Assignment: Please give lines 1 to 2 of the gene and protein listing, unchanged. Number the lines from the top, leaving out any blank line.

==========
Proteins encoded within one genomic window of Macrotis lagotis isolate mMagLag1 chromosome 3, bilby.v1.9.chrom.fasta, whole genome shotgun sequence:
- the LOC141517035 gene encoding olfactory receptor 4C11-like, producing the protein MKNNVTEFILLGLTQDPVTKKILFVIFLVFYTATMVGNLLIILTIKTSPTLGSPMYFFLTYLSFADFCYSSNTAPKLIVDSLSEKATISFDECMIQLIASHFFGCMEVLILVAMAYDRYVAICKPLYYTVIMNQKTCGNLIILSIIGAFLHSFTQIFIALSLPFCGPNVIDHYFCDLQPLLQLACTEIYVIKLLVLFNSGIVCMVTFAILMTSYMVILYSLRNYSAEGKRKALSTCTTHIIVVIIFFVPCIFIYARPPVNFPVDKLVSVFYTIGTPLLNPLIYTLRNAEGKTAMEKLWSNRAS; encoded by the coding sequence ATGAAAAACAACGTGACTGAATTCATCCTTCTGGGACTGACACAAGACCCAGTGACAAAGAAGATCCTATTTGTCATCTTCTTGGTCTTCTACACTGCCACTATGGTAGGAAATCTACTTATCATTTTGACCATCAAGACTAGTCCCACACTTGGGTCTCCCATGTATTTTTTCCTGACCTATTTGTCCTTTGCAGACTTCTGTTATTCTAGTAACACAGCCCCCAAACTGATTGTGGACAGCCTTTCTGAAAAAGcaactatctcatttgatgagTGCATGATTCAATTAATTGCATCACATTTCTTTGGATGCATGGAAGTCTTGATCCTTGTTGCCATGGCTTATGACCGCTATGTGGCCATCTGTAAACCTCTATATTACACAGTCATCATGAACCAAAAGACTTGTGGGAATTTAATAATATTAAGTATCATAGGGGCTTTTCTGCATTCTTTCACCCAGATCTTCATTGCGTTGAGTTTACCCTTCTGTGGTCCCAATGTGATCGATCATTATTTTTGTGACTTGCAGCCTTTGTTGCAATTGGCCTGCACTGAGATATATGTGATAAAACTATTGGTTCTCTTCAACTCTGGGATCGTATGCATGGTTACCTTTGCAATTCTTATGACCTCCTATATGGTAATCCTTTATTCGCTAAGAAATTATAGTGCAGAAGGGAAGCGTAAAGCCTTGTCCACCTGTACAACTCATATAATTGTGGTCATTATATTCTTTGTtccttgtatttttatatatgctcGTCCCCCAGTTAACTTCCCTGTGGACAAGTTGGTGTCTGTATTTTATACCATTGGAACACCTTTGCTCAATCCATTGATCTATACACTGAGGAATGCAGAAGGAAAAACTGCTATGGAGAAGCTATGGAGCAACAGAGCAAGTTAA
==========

Proteins encoded within one genomic window of Macrotis lagotis isolate mMagLag1 chromosome 3, bilby.v1.9.chrom.fasta, whole genome shotgun sequence:
- the LOC141517035 gene encoding olfactory receptor 4C11-like, producing the protein MKNNVTEFILLGLTQDPVTKKILFVIFLVFYTATMVGNLLIILTIKTSPTLGSPMYFFLTYLSFADFCYSSNTAPKLIVDSLSEKATISFDECMIQLIASHFFGCMEVLILVAMAYDRYVAICKPLYYTVIMNQKTCGNLIILSIIGAFLHSFTQIFIALSLPFCGPNVIDHYFCDLQPLLQLACTEIYVIKLLVLFNSGIVCMVTFAILMTSYMVILYSLRNYSAEGKRKALSTCTTHIIVVIIFFVPCIFIYARPPVNFPVDKLVSVFYTIGTPLLNPLIYTLRNAEGKTAMEKLWSNRAS; encoded by the coding sequence ATGAAAAACAACGTGACTGAATTCATCCTTCTGGGACTGACACAAGACCCAGTGACAAAGAAGATCCTATTTGTCATCTTCTTGGTCTTCTACACTGCCACTATGGTAGGAAATCTACTTATCATTTTGACCATCAAGACTAGTCCCACACTTGGGTCTCCCATGTATTTTTTCCTGACCTATTTGTCCTTTGCAGACTTCTGTTATTCTAGTAACACAGCCCCCAAACTGATTGTGGACAGCCTTTCTGAAAAAGcaactatctcatttgatgagTGCATGATTCAATTAATTGCATCACATTTCTTTGGATGCATGGAAGTCTTGATCCTTGTTGCCATGGCTTATGACCGCTATGTGGCCATCTGTAAACCTCTATATTACACAGTCATCATGAACCAAAAGACTTGTGGGAATTTAATAATATTAAGTATCATAGGGGCTTTTCTGCATTCTTTCACCCAGATCTTCATTGCGTTGAGTTTACCCTTCTGTGGTCCCAATGTGATCGATCATTATTTTTGTGACTTGCAGCCTTTGTTGCAATTGGCCTGCACTGAGATATATGTGATAAAACTATTGGTTCTCTTCAACTCTGGGATCGTATGCATGGTTACCTTTGCAATTCTTATGACCTCCTATATGGTAATCCTTTATTCGCTAAGAAATTATAGTGCAGAAGGGAAGCGTAAAGCCTTGTCCACCTGTACAACTCATATAATTGTGGTCATTATATTCTTTGTtccttgtatttttatatatgctcGTCCCCCAGTTAACTTCCCTGTGGACAAGTTGGTGTCTGTATTTTATACCATTGGAACACCTTTGCTCAATCCATTGATCTATACACTGAGGAATGCAGAAGGAAAAACTGCTATGGAGAAGCTATGGAGCAACAGAGCAAGTTAA